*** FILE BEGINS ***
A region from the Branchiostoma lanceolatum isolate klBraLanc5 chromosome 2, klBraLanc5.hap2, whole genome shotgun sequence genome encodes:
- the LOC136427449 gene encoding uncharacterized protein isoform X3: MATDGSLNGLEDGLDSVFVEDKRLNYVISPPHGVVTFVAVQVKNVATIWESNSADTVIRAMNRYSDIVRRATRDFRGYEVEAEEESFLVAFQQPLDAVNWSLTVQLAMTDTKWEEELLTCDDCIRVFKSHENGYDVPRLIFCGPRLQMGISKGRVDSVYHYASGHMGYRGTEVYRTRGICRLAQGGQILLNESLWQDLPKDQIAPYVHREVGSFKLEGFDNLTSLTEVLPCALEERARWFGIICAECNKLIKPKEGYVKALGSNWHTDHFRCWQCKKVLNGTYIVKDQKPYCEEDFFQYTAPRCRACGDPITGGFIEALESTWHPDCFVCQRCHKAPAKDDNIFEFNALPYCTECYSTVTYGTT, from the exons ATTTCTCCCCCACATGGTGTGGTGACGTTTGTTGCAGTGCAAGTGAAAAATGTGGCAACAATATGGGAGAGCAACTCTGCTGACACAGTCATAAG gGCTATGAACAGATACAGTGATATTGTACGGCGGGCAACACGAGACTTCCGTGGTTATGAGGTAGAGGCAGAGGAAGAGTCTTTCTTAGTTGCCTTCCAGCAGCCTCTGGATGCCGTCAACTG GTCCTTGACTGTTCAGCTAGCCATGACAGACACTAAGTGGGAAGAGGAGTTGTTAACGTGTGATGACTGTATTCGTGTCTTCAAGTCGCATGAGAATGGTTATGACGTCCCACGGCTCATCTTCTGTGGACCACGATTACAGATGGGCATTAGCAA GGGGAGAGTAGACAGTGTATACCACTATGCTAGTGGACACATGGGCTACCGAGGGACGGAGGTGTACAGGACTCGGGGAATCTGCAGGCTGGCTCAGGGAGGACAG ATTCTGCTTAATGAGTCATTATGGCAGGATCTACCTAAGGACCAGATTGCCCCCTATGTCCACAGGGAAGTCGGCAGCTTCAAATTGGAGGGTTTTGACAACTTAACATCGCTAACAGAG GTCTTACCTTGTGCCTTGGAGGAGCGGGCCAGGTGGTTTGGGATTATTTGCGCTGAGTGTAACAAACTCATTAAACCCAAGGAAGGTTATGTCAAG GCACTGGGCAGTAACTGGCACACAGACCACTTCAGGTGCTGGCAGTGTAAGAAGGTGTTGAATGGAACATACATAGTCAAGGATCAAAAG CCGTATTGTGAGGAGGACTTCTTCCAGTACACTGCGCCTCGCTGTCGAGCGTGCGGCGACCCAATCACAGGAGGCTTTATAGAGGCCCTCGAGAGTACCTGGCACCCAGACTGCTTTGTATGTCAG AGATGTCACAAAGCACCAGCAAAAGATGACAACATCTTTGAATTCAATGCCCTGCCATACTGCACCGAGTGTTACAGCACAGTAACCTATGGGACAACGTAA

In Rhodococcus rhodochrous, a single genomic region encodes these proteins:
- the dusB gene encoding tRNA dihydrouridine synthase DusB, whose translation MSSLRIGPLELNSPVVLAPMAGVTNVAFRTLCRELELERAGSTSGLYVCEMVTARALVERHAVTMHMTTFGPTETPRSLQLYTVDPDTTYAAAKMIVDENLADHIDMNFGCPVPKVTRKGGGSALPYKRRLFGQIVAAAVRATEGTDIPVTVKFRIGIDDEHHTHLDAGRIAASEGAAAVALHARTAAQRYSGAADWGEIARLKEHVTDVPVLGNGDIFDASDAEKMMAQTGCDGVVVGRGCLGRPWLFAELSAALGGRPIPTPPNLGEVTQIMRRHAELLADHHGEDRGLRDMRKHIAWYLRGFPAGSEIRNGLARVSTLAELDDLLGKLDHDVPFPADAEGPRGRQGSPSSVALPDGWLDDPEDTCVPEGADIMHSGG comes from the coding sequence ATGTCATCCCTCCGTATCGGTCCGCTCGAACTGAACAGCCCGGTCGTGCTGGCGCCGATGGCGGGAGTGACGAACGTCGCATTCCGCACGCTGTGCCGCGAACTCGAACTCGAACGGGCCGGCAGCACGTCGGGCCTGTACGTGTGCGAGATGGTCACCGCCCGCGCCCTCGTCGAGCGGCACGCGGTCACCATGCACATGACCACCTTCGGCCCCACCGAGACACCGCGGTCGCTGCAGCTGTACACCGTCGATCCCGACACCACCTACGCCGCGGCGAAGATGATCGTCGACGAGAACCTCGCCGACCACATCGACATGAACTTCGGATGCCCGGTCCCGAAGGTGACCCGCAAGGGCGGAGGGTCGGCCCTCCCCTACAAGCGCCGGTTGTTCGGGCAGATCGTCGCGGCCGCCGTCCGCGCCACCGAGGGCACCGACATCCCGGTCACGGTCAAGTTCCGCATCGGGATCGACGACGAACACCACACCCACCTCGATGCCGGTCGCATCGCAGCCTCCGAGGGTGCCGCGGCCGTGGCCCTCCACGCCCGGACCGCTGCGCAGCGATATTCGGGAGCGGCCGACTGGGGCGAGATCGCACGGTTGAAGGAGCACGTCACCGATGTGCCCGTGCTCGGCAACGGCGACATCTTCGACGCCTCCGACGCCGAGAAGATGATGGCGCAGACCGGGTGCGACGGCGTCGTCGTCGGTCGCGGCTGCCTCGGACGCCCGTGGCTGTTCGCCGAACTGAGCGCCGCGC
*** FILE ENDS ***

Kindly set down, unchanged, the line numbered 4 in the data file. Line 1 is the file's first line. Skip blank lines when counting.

- the dusB gene encoding tRNA dihydrouridine synthase DusB, whose translation MSSLRIGPLELNSPVVLAPMAGVTNVAFRTLCRELELERAGSTSGLYVCEMVTARALVERHAVTMHMTTFGPTETPRSLQLYTVDPDTTYAAAKMIVDENLADHIDMNFGCPVPKVTRKGGGSALPYKRRLFGQIVAAAVRATEGTDIPVTVKFRIGIDDEHHTHLDAGRIAASEGAAAVALHARTAAQRYSGAADWGEIARLKEHVTDVPVLGNGDIFDASDAEKMMAQTGCDGVVVGRGCLGRPWLFAELSAALGGRPIPTPPNLGEVTQIMRRHAELLADHHGEDRGLRDMRKHIAWYLRGFPAGSEIRNGLARVSTLAELDDLLGKLDHDVPFPADAEGPRGRQGSPSSVALPDGWLDDPEDTCVPEGADIMHSGG comes from the coding sequence ATGTCATCCCTCCGTATCGGTCCGCTCGAACTGAACAGCCCGGTCGTGCTGGCGCCGATGGCGGGAGTGACGAACGTCGCATTCCGCACGCTGTGCCGCGAACTCGAACTCGAACGGGCCGGCAGCACGTCGGGCCTGTACGTGTGCGAGATGGTCACCGCCCGCGCCCTCGTCGAGCGGCACGCGGTCACCATGCACATGACCACCTTCGGCCCCACCGAGACACCGCGGTCGCTGCAGCTGTACACCGTCGATCCCGACACCACCTACGCCGCGGCGAAGATGATCGTCGACGAGAACCTCGCCGACCACATCGACATGAACTTCGGATGCCCGGTCCCGAAGGTGACCCGCAAGGGCGGAGGGTCGGCCCTCCCCTACAAGCGCCGGTTGTTCGGGCAGATCGTCGCGGCCGCCGTCCGCGCCACCGAGGGCACCGACATCCCGGTCACGGTCAAGTTCCGCATCGGGATCGACGACGAACACCACACCCACCTCGATGCCGGTCGCATCGCAGCCTCCGAGGGTGCCGCGGCCGTGGCCCTCCACGCCCGGACCGCTGCGCAGCGATATTCGGGAGCGGCCGACTGGGGCGAGATCGCACGGTTGAAGGAGCACGTCACCGATGTGCCCGTGCTCGGCAACGGCGACATCTTCGACGCCTCCGACGCCGAGAAGATGATGGCGCAGACCGGGTGCGACGGCGTCGTCGTCGGTCGCGGCTGCCTCGGACGCCCGTGGCTGTTCGCCGAACTGAGCGCCGCGC